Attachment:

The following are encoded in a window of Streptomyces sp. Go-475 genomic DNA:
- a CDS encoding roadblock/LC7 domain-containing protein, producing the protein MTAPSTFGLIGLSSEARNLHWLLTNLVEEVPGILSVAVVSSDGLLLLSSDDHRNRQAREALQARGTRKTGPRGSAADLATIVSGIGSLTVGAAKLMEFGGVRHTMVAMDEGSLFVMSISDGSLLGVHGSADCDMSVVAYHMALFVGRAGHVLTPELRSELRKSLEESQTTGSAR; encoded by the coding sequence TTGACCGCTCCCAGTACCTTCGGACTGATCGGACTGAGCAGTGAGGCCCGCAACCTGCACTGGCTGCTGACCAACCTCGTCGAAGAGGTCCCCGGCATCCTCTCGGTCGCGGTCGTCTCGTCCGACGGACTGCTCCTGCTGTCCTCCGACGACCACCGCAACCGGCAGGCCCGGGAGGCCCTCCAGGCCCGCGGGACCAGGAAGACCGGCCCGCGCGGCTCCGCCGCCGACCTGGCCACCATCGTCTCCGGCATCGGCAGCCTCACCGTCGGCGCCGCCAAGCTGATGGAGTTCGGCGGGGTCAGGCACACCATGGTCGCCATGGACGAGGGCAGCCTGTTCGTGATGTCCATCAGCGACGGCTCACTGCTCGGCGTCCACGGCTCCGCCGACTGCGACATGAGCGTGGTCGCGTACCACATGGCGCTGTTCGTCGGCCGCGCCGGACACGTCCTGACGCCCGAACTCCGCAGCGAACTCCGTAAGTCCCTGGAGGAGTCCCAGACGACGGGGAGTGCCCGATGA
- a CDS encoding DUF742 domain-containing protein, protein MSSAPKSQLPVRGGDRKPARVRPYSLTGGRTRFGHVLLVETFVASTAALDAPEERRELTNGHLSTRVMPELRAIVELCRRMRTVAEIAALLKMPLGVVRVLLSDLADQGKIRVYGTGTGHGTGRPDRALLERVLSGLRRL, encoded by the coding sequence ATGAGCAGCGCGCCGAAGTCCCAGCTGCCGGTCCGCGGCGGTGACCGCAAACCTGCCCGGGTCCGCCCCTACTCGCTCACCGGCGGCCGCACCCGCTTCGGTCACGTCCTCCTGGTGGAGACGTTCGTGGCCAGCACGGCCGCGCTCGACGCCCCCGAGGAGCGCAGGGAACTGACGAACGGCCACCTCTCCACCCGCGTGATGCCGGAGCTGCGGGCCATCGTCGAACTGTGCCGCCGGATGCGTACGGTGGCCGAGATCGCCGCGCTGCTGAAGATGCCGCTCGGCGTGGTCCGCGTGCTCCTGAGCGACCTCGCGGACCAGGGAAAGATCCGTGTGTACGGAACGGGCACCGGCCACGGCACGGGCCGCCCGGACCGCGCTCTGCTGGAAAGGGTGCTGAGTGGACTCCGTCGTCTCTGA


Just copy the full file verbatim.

The following are encoded in a window of Streptomyces sp. Go-475 genomic DNA:
- a CDS encoding roadblock/LC7 domain-containing protein, producing the protein MTAPSTFGLIGLSSEARNLHWLLTNLVEEVPGILSVAVVSSDGLLLLSSDDHRNRQAREALQARGTRKTGPRGSAADLATIVSGIGSLTVGAAKLMEFGGVRHTMVAMDEGSLFVMSISDGSLLGVHGSADCDMSVVAYHMALFVGRAGHVLTPELRSELRKSLEESQTTGSAR; encoded by the coding sequence TTGACCGCTCCCAGTACCTTCGGACTGATCGGACTGAGCAGTGAGGCCCGCAACCTGCACTGGCTGCTGACCAACCTCGTCGAAGAGGTCCCCGGCATCCTCTCGGTCGCGGTCGTCTCGTCCGACGGACTGCTCCTGCTGTCCTCCGACGACCACCGCAACCGGCAGGCCCGGGAGGCCCTCCAGGCCCGCGGGACCAGGAAGACCGGCCCGCGCGGCTCCGCCGCCGACCTGGCCACCATCGTCTCCGGCATCGGCAGCCTCACCGTCGGCGCCGCCAAGCTGATGGAGTTCGGCGGGGTCAGGCACACCATGGTCGCCATGGACGAGGGCAGCCTGTTCGTGATGTCCATCAGCGACGGCTCACTGCTCGGCGTCCACGGCTCCGCCGACTGCGACATGAGCGTGGTCGCGTACCACATGGCGCTGTTCGTCGGCCGCGCCGGACACGTCCTGACGCCCGAACTCCGCAGCGAACTCCGTAAGTCCCTGGAGGAGTCCCAGACGACGGGGAGTGCCCGATGA
- a CDS encoding DUF742 domain-containing protein, protein MSSAPKSQLPVRGGDRKPARVRPYSLTGGRTRFGHVLLVETFVASTAALDAPEERRELTNGHLSTRVMPELRAIVELCRRMRTVAEIAALLKMPLGVVRVLLSDLADQGKIRVYGTGTGHGTGRPDRALLERVLSGLRRL, encoded by the coding sequence ATGAGCAGCGCGCCGAAGTCCCAGCTGCCGGTCCGCGGCGGTGACCGCAAACCTGCCCGGGTCCGCCCCTACTCGCTCACCGGCGGCCGCACCCGCTTCGGTCACGTCCTCCTGGTGGAGACGTTCGTGGCCAGCACGGCCGCGCTCGACGCCCCCGAGGAGCGCAGGGAACTGACGAACGGCCACCTCTCCACCCGCGTGATGCCGGAGCTGCGGGCCATCGTCGAACTGTGCCGCCGGATGCGTACGGTGGCCGAGATCGCCGCGCTGCTGAAGATGCCGCTCGGCGTGGTCCGCGTGCTCCTGAGCGACCTCGCGGACCAGGGAAAGATCCGTGTGTACGGAACGGGCACCGGCCACGGCACGGGCCGCCCGGACCGCGCTCTGCTGGAAAGGGTGCTGAGTGGACTCCGTCGTCTCTGA